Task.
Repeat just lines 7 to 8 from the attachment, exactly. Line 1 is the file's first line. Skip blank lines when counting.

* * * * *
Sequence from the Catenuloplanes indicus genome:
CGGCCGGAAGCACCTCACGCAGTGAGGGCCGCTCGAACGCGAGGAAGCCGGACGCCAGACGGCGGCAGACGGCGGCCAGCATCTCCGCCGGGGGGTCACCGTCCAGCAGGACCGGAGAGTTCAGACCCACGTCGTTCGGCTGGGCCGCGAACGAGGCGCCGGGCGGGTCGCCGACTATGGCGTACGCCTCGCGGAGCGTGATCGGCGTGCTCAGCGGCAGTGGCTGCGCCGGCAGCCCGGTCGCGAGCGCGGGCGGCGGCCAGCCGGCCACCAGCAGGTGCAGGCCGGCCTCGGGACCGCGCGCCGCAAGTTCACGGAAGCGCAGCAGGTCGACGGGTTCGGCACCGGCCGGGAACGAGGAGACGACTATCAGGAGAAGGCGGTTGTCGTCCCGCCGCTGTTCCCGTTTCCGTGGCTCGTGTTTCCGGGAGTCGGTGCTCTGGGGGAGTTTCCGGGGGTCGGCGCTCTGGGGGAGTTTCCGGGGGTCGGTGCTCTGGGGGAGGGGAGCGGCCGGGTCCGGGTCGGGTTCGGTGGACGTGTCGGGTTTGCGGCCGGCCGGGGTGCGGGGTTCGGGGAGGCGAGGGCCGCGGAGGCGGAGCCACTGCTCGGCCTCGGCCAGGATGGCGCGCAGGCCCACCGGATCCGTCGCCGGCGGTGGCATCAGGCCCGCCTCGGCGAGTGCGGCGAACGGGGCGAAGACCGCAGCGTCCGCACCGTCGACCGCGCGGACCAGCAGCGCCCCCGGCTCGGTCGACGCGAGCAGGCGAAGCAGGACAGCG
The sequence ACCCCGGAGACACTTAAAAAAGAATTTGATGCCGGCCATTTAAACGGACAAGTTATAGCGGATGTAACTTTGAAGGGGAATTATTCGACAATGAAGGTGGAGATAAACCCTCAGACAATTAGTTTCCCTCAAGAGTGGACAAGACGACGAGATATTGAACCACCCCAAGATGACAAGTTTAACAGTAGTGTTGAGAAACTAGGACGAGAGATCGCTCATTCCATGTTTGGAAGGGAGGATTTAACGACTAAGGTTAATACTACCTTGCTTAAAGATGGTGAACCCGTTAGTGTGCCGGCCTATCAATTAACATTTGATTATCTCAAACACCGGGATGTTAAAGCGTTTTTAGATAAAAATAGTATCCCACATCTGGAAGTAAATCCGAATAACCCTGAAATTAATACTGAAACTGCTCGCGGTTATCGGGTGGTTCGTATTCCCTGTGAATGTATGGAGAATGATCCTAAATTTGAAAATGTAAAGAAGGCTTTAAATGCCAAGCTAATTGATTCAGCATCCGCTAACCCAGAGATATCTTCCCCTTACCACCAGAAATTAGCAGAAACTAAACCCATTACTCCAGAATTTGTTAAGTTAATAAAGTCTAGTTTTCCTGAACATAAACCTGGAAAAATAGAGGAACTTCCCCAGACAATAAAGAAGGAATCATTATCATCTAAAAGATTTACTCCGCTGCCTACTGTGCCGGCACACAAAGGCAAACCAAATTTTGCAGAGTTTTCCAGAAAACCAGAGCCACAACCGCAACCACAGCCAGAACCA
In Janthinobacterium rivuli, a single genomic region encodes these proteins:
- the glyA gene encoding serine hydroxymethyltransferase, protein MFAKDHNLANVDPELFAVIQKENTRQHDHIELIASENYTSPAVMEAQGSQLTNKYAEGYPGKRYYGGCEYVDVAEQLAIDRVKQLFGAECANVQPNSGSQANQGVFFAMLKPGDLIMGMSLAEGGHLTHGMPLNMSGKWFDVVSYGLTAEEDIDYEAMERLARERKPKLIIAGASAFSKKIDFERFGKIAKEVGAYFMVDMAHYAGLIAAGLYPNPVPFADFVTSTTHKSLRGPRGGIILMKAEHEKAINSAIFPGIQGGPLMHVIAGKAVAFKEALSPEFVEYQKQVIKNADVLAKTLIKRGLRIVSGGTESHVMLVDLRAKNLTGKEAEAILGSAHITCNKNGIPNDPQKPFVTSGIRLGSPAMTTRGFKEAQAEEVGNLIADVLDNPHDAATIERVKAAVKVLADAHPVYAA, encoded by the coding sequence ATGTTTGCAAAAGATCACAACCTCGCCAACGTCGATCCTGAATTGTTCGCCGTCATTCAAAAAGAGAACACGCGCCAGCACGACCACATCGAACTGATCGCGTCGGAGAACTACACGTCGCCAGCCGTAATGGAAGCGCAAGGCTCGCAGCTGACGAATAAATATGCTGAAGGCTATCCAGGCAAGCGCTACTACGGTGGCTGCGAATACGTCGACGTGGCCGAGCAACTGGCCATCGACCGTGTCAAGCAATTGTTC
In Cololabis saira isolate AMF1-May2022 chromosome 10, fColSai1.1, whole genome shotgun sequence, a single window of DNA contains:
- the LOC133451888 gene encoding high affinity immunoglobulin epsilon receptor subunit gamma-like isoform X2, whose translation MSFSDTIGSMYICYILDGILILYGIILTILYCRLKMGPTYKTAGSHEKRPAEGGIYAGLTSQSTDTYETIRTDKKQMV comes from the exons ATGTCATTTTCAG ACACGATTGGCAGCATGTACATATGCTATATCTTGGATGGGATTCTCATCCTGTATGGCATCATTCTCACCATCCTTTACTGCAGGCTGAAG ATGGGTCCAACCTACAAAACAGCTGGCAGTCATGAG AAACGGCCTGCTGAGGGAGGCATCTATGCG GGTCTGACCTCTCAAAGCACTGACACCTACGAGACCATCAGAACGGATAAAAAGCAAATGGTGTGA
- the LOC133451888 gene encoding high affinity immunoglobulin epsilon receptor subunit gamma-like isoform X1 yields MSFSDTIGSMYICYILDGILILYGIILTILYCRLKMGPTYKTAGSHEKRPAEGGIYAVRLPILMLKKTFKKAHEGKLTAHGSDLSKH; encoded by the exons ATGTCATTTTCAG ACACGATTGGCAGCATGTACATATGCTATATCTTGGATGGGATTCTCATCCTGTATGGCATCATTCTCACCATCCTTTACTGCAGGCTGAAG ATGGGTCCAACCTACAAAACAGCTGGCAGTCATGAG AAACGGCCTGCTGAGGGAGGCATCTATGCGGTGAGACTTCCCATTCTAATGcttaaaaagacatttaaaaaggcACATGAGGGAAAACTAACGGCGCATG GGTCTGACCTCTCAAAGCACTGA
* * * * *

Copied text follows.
- the LOC133451888 gene encoding high affinity immunoglobulin epsilon receptor subunit gamma-like isoform X2, whose translation MSFSDTIGSMYICYILDGILILYGIILTILYCRLKMGPTYKTAGSHEKRPAEGGIYAGLTSQSTDTYETIRTDKKQMV comes from the exons ATGTCATTTTCAG ACACGATTGGCAGCATGTACATATGCTATATCTTGGATGGGATTCTCATCCTGTATGGCATCATTCTCACCATCCTTTACTGCAGGCTGAAG ATGGGTCCAACCTACAAAACAGCTGGCAGTCATGAG AAACGGCCTGCTGAGGGAGGCATCTATGCG GGTCTGACCTCTCAAAGCACTGACACCTACGAGACCATCAGAACGGATAAAAAGCAAATGGTGTGA
- the LOC133451888 gene encoding high affinity immunoglobulin epsilon receptor subunit gamma-like isoform X1 yields MSFSDTIGSMYICYILDGILILYGIILTILYCRLKMGPTYKTAGSHEKRPAEGGIYAVRLPILMLKKTFKKAHEGKLTAHGSDLSKH; encoded by the exons ATGTCATTTTCAG ACACGATTGGCAGCATGTACATATGCTATATCTTGGATGGGATTCTCATCCTGTATGGCATCATTCTCACCATCCTTTACTGCAGGCTGAAG ATGGGTCCAACCTACAAAACAGCTGGCAGTCATGAG AAACGGCCTGCTGAGGGAGGCATCTATGCGGTGAGACTTCCCATTCTAATGcttaaaaagacatttaaaaaggcACATGAGGGAAAACTAACGGCGCATG GGTCTGACCTCTCAAAGCACTGA